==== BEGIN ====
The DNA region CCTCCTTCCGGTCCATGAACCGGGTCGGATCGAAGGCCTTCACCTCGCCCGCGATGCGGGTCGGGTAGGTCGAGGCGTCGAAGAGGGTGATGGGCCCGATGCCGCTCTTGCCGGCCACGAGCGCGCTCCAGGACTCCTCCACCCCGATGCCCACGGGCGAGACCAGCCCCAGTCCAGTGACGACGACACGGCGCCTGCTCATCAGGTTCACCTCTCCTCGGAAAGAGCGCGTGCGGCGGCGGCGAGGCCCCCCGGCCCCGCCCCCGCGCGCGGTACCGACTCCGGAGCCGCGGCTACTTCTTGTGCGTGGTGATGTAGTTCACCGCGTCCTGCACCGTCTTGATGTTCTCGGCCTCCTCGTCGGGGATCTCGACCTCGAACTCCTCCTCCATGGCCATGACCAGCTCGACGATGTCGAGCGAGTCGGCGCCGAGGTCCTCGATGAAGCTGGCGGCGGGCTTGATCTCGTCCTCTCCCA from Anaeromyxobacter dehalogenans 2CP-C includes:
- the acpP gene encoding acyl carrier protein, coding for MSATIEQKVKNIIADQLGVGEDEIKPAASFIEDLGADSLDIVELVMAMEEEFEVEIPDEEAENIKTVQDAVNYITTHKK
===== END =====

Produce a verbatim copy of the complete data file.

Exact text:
The DNA region CCTCCTTCCGGTCCATGAACCGGGTCGGATCGAAGGCCTTCACCTCGCCCGCGATGCGGGTCGGGTAGGTCGAGGCGTCGAAGAGGGTGATGGGCCCGATGCCGCTCTTGCCGGCCACGAGCGCGCTCCAGGACTCCTCCACCCCGATGCCCACGGGCGAGACCAGCCCCAGTCCAGTGACGACGACACGGCGCCTGCTCATCAGGTTCACCTCTCCTCGGAAAGAGCGCGTGCGGCGGCGGCGAGGCCCCCCGGCCCCGCCCCCGCGCGCGGTACCGACTCCGGAGCCGCGGCTACTTCTTGTGCGTGGTGATGTAGTTCACCGCGTCCTGCACCGTCTTGATGTTCTCGGCCTCCTCGTCGGGGATCTCGACCTCGAACTCCTCCTCCATGGCCATGACCAGCTCGACGATGTCGAGCGAGTCGGCGCCGAGGTCCTCGATGAAGCTGGCGGCGGGCTTGATCTCGTCCTCTCCCA from Anaeromyxobacter dehalogenans 2CP-C includes:
- the acpP gene encoding acyl carrier protein, coding for MSATIEQKVKNIIADQLGVGEDEIKPAASFIEDLGADSLDIVELVMAMEEEFEVEIPDEEAENIKTVQDAVNYITTHKK